So how can you increase your coercive power? Well last time we mentioned working out and practicing fighting. Well there is another way. You can increase the threat of violence by associating with dangerous people or crafting a reputation for brutality. This can be as simple as making blunt comments to people, or as complicated as using psychologically targeted insults. If you decide this strategy is optimal for your situation, focus on doing anything that will create an image of a person who people shouldn’t mess with. But make sure being feared is what is the tactically optimal move.

4. Reward Power

Gifts of all types incentivize behavior.

We see another way Michael builds his power, called reward power.  It is one of the 6 types of power shown in teh Godfather. Reward power is when you give people things like money for doing your bidding. It is one of the 6 types of power shown in the Godfather movies.

The second movie opens with a scene in beautiful Tahoe where Michael is throwing a party. During this party he has many politicians and other famous people get up and give speeches. This is evidence that Michael understands how valuable creating compelling spectacles can be.

In fact if you throw a good enough party, just being on the guest list can be a reward in itself. Being part of a restricted social group means you haven been vetted as someone useful and influential. It means other people will give you the time of day. Not only does Michael control who gets invited and who gets to speak to him, but he also selects who is able to give speeches on stage. Thus he uses his money to throw a party where people are rewarded to varying degrees for being his friends.

To develop this power create or discover a group that you can control. Create barriers and other elements that make the group exclusive. You might have to spend money and time to make the group enticing at the beginning, but eventually the ability to grant membership in this group will itself give you power.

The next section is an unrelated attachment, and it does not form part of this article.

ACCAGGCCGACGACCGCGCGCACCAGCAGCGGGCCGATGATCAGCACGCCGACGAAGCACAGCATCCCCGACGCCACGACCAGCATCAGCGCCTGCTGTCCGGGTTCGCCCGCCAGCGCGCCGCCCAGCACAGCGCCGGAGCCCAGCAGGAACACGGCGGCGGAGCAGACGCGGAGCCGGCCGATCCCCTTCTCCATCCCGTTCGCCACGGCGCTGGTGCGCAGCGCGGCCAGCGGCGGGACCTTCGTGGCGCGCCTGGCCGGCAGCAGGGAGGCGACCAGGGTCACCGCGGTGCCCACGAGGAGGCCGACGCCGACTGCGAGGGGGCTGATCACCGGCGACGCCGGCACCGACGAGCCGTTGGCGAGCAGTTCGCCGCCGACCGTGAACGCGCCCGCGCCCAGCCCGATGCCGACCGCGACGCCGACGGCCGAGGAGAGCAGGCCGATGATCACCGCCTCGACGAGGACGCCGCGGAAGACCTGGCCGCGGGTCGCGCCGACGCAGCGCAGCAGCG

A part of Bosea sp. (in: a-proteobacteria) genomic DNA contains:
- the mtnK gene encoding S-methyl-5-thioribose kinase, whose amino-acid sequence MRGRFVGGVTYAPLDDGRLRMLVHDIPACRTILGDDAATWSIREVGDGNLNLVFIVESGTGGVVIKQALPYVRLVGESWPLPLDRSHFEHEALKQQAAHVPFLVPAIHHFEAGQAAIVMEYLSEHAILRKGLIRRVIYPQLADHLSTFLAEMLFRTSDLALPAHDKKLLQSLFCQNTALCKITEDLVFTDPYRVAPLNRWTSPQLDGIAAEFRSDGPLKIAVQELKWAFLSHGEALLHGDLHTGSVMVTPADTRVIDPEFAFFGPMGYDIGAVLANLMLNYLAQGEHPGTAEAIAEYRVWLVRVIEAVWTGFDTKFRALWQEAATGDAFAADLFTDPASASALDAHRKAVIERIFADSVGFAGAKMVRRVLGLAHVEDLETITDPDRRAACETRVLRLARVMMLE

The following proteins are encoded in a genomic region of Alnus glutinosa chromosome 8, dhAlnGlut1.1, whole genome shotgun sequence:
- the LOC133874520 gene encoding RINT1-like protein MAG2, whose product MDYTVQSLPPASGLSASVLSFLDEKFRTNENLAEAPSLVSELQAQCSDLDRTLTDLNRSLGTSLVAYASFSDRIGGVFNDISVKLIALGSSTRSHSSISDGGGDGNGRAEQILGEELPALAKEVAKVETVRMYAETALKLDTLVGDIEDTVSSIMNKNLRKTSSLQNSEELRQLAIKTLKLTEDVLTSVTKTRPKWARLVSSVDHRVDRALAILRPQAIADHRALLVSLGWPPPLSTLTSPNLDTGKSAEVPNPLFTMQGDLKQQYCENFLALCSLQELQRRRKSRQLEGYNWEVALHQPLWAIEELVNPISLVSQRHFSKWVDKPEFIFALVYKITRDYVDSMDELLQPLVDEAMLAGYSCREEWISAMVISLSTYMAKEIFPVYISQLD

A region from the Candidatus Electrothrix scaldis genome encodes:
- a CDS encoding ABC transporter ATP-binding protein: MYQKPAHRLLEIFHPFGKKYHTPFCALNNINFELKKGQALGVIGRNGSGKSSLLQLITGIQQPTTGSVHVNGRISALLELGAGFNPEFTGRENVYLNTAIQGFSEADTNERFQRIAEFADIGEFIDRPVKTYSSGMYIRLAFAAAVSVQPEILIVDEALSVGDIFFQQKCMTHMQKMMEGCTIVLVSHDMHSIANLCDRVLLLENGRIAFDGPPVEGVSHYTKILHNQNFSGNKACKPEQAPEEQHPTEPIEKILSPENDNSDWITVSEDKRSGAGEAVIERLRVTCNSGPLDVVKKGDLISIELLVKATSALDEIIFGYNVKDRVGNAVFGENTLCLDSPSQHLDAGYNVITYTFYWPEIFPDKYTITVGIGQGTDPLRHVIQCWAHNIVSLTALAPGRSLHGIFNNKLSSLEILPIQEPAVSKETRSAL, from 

5. Expert Power

Expert power means people come to you for advice on how to act because of your skillset in an area.

Let’s move on to the last impressive way Michael builds his power. Expert power typically comes from understanding a topic better than everyone else, like a doctor. It is one of the 6 types of power sources. But it isn’t limited to jobs that require tons of schooling. Michael and his father Vito both are extremely skilled at understanding people. This understanding allows them to efficiently use people to the maximum degree before eliminating them. Because of how efficient they are at using people, they regularly win at battles of strategy. This makes people respect their plans, which builds their expert power. Here is one quick example.

Michael always suspected Carlo for his involvement in Sonny’s death. How did the men know the exact right time Sonny would be going down the highway? How were all those men in such a random location with serious guns ready to go?

Michael could have eliminated Carlo immediately and left his sister without a husband. However there were a few disadvantages. First, it looked bad in their Catholic society to have a sister without a husband. This would have slightly hurt his legitimate power. Second, he could use Carlo’s behavior to his advantage. Knowing Carlo was at least occasionally sending information to the opposing families, he could promote Carlo and feed him bad information to confuse the others.

Carlo would either be happy about the fake promotion and stop ratting temporarily, or he would share the fake information that would confuse the other families. The movie hints at this but the book more clearly states it. Michael feeds Carlo confusing information like “the Corleone family is gong to stop operating in NY”, and “everything will go to Tessio and Clemenza”, and “Carlo will be the right hand man in Vegas.” This all serves to both confuse the enemy and pacify someone who needs to be dealt. Thus Michael is able to maximize Carlo’s use until he has time to deal with him. He plans all the way to the end.